*This is primarily a review of the vintage EdC of Fougere Royale with a side-by side comparison to the current EdP re-issue... Fougere Royale EdC (vintage) opens with very aromatic lavender and mild bergamot before quickly transitioning to its primary overall accord as the lavender remains, now coupling with a combination of oakmoss and hay-like coumarin rising from the base, with a very mild cinnamon undertone with mild herbs joining it. During the later stage of the dry-down the scent grows faint with hints of vanilla detectable underneath the rapidly receding herbal green accord. Projection and longevity are well below average, with the scent lasting only 3 hours on skin before it is nearly undetectable. Fougere Royale EdP (re-issue) opens with a sparkling bergamot mixing with a more subdued lavender than the EdC and a very notable cinnamon or nutmeg undertone. The scent has a very soapy vibe that is missing the oakmoss and coumarin the EdC features so prominently early, instead focusing on the bergamot, lavender and cinnamon solely. This combination holds for most of the scent's duration until the later dry-down, as very subtle oakmoss is revealed as the bergamot and lavender completely dissipate. Joining the just detectable oakmoss is a relatively dry amber that rounds out the scent's development. Projection is average and longevity is below average at about 4-6 hours on skin. Fougere Royale EdC (vintage) is a fine example of what many of the best old-school fougeres replicate. It is heavily driven by oakmoss and coumarin with aromatic lavender in strong support for the primary accord, and what an accord it is! I did find it a bit smoother and much more wearable than the rough around the edges accord I was expecting based on others who have smelled it before. That said, it was a very pleasant surprise as some of those rough scents like Crown's Fougere and Penhaligons' English Fern were both just too much for me and I really disliked them both. In contrast, Fougere Royale EdC is very wearable, much less vociferous and quite gorgeous and natural smelling with the oakmoss and coumarin really making the composition work. The vintage EdC is as rare as they come and a long since discontinued full bottle may be near impossible to obtain for anywhere near sane money on the aftermarket, but if you get a chance to sample this 4.5 star out of 5 juice that launched the Fougere genre, I highly recommend it. A brief comment on the EdP Fougere Royale re-issue... I sniffed the reissue first as I had my sample of that one before obtaining the vintage juice and was initially highly impressed. When analyzed as its own scent without the Fougere Royale legacy to live up to the EdP re-issue really does smell great. It is a relatively simplistic composition of bergamot, lavender and cinnamon over a lightly soapy base; nothing more, nothing less. A very clean and easy to wear scent that is stronger in potency and lasts longer than the original while projecting better too. That said, it just does not strike me as a true fougere and when you smell it side-by-side to the EdC its deficiencies are made all the more clear. It also is relatively pricey at $170 (or $600 for the lacquered box version) for 100ml considering it is such a linear simplistic scent no matter how pleasant. I love it, but I find it hard to recommend at that price point and also with the knowledge that it only is a faint shadow of the original EdC. Still, it earns a 3.5 to 4 star out of 5 rating in its own right.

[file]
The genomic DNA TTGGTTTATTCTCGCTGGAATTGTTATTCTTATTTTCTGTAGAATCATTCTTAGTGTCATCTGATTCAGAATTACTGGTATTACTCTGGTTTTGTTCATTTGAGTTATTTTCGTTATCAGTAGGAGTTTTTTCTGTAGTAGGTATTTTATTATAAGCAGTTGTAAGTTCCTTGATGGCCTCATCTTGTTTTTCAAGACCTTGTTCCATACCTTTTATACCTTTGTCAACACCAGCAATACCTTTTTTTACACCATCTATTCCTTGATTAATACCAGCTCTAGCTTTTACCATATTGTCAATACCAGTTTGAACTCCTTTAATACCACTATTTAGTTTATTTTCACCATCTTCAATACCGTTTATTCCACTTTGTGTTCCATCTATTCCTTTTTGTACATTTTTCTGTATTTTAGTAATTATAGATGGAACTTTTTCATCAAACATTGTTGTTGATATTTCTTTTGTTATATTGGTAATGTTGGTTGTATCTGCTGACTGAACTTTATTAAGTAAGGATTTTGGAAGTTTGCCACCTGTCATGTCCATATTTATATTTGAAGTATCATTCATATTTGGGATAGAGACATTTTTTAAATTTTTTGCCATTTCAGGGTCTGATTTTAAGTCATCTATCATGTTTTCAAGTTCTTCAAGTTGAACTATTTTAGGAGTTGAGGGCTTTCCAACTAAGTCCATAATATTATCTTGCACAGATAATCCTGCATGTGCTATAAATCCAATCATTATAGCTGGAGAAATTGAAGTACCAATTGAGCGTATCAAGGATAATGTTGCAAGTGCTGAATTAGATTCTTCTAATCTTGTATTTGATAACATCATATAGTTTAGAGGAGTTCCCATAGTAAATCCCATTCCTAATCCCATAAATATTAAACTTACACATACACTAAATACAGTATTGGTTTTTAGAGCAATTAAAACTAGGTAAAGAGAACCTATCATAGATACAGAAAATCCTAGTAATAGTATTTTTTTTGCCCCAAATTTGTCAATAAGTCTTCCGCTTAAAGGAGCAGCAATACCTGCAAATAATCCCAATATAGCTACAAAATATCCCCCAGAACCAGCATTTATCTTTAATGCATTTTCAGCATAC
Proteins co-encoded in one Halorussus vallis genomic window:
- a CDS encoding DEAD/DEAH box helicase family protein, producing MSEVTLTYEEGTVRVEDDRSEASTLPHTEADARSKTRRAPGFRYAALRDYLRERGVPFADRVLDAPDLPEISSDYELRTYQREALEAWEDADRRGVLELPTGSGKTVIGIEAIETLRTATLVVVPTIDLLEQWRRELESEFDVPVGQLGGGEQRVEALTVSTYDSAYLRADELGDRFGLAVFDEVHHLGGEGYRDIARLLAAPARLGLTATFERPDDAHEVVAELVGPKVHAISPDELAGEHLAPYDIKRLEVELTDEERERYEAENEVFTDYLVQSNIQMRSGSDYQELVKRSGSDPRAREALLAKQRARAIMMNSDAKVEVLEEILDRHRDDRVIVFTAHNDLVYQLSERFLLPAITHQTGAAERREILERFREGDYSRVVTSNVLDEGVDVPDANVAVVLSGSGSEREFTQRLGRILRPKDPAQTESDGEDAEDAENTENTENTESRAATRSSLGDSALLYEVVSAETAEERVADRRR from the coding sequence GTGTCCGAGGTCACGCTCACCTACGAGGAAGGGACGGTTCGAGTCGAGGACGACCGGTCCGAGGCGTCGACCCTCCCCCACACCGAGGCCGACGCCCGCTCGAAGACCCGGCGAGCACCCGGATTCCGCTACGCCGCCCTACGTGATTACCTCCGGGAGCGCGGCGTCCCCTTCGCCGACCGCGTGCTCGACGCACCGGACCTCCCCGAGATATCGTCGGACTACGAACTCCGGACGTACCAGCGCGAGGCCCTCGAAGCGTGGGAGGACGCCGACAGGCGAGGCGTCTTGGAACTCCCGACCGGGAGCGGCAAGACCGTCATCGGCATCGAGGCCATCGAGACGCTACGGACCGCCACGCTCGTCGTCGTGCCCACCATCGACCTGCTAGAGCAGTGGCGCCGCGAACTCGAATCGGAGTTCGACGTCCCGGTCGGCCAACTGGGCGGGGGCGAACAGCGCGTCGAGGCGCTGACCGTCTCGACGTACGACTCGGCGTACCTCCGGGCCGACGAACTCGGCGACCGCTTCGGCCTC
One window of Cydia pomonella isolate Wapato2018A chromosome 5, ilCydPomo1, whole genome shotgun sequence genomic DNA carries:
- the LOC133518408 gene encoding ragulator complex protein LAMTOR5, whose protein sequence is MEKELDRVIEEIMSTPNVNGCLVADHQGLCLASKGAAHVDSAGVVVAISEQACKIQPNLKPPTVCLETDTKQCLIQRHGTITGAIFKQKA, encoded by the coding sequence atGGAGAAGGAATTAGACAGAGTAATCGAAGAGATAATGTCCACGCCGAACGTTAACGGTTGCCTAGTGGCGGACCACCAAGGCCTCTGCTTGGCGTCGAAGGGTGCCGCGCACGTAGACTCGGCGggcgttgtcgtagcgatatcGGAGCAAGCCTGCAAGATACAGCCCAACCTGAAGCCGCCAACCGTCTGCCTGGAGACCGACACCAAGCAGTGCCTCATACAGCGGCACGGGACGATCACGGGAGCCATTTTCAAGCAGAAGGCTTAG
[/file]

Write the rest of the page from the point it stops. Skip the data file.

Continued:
Fougère Royale by Houbigant, 1882
Rated #2102 in Fragrances
A wonderful fresh spicy fougere with a lovely chamomile note running through the composition and it has a beautiful rosy floral heart. It's beautiful when it takes to the air when you are outside and surrounds you. A real quality fragrance that also has good longevity and projection.